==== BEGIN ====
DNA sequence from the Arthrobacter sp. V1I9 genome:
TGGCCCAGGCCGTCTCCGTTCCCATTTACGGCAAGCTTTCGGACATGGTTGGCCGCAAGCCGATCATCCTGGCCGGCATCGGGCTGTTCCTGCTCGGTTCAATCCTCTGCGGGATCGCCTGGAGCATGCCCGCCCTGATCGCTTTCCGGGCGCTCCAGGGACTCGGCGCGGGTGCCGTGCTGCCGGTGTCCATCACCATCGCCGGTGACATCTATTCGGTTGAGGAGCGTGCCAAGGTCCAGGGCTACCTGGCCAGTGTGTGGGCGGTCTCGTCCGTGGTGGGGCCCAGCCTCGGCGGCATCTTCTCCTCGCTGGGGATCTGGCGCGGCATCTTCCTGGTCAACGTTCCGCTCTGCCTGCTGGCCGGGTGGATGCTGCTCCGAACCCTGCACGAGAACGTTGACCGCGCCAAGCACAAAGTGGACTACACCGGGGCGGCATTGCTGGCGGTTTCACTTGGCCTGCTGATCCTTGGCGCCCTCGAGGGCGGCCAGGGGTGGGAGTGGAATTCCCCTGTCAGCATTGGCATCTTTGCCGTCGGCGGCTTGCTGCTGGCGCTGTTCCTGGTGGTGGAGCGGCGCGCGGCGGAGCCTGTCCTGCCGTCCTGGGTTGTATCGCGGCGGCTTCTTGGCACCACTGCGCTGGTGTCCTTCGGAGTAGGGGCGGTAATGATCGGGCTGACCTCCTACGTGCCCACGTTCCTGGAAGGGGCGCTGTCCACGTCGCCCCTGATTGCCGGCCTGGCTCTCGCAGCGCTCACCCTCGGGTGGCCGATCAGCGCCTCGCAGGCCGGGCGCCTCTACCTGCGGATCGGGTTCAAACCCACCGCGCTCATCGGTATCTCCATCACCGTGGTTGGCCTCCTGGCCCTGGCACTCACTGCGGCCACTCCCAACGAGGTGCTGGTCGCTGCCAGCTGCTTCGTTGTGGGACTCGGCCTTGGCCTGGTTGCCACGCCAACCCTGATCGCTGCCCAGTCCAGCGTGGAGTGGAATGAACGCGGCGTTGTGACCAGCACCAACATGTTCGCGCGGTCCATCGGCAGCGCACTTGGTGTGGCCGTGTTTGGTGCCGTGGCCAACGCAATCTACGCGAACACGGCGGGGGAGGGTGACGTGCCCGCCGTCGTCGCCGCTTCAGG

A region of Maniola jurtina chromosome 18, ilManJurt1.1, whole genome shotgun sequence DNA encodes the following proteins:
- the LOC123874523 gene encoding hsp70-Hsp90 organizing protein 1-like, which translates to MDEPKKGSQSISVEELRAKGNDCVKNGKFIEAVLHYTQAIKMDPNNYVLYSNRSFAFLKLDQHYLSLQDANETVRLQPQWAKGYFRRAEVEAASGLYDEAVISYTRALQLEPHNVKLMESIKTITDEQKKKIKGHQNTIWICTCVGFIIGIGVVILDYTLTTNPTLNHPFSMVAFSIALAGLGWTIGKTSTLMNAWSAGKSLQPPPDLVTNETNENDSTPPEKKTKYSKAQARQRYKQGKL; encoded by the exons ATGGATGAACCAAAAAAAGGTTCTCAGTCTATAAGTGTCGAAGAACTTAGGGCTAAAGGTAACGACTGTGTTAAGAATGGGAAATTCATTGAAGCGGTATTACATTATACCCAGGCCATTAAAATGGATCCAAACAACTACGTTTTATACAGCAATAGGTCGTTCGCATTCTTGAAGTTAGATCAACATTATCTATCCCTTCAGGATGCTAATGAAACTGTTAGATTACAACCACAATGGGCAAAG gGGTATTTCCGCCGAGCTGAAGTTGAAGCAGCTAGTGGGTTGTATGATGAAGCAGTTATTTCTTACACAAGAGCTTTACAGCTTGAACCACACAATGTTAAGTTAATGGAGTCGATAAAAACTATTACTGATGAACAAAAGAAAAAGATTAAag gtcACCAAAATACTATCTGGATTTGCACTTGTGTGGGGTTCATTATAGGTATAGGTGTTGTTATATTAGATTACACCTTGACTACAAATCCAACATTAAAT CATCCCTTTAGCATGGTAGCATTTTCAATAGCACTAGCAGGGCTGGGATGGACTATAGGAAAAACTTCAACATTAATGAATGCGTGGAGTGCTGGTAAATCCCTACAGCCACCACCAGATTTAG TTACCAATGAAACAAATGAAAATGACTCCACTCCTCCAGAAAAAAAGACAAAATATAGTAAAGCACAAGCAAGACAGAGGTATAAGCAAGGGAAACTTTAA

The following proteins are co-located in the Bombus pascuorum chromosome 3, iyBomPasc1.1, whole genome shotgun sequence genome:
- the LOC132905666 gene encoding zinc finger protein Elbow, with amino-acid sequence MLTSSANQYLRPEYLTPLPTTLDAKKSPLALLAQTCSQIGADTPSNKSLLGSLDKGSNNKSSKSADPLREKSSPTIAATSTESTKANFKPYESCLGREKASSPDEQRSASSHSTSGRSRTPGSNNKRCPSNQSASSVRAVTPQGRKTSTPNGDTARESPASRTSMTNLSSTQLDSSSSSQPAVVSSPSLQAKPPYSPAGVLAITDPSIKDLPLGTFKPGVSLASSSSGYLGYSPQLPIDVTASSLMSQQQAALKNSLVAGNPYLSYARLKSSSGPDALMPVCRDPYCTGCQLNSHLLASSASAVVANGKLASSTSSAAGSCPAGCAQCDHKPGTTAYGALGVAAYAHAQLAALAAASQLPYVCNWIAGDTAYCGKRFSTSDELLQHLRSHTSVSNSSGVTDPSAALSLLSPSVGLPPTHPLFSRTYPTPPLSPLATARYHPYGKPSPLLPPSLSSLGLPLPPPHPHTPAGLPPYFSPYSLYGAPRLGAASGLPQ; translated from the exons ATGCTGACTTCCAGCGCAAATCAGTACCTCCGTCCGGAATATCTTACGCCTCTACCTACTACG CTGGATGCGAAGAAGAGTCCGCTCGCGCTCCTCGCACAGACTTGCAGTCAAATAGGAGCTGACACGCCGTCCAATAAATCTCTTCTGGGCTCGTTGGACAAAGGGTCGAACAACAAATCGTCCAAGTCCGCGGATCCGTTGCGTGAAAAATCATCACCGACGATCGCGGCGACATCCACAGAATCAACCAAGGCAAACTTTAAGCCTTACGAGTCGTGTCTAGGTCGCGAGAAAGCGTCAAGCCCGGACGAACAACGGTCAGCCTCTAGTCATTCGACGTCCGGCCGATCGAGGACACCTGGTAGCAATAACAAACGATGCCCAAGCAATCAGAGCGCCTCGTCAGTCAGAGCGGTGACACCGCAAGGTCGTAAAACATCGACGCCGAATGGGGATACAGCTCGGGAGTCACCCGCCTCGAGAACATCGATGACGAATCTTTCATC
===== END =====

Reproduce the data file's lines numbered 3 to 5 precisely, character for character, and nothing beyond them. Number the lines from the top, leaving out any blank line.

A region of Maniola jurtina chromosome 18, ilManJurt1.1, whole genome shotgun sequence DNA encodes the following proteins:
- the LOC123874523 gene encoding hsp70-Hsp90 organizing protein 1-like, which translates to MDEPKKGSQSISVEELRAKGNDCVKNGKFIEAVLHYTQAIKMDPNNYVLYSNRSFAFLKLDQHYLSLQDANETVRLQPQWAKGYFRRAEVEAASGLYDEAVISYTRALQLEPHNVKLMESIKTITDEQKKKIKGHQNTIWICTCVGFIIGIGVVILDYTLTTNPTLNHPFSMVAFSIALAGLGWTIGKTSTLMNAWSAGKSLQPPPDLVTNETNENDSTPPEKKTKYSKAQARQRYKQGKL; encoded by the exons ATGGATGAACCAAAAAAAGGTTCTCAGTCTATAAGTGTCGAAGAACTTAGGGCTAAAGGTAACGACTGTGTTAAGAATGGGAAATTCATTGAAGCGGTATTACATTATACCCAGGCCATTAAAATGGATCCAAACAACTACGTTTTATACAGCAATAGGTCGTTCGCATTCTTGAAGTTAGATCAACATTATCTATCCCTTCAGGATGCTAATGAAACTGTTAGATTACAACCACAATGGGCAAAG gGGTATTTCCGCCGAGCTGAAGTTGAAGCAGCTAGTGGGTTGTATGATGAAGCAGTTATTTCTTACACAAGAGCTTTACAGCTTGAACCACACAATGTTAAGTTAATGGAGTCGATAAAAACTATTACTGATGAACAAAAGAAAAAGATTAAag gtcACCAAAATACTATCTGGATTTGCACTTGTGTGGGGTTCATTATAGGTATAGGTGTTGTTATATTAGATTACACCTTGACTACAAATCCAACATTAAAT CATCCCTTTAGCATGGTAGCATTTTCAATAGCACTAGCAGGGCTGGGATGGACTATAGGAAAAACTTCAACATTAATGAATGCGTGGAGTGCTGGTAAATCCCTACAGCCACCACCAGATTTAG TTACCAATGAAACAAATGAAAATGACTCCACTCCTCCAGAAAAAAAGACAAAATATAGTAAAGCACAAGCAAGACAGAGGTATAAGCAAGGGAAACTTTAA

The following proteins are co-located in the Bombus pascuorum chromosome 3, iyBomPasc1.1, whole genome shotgun sequence genome: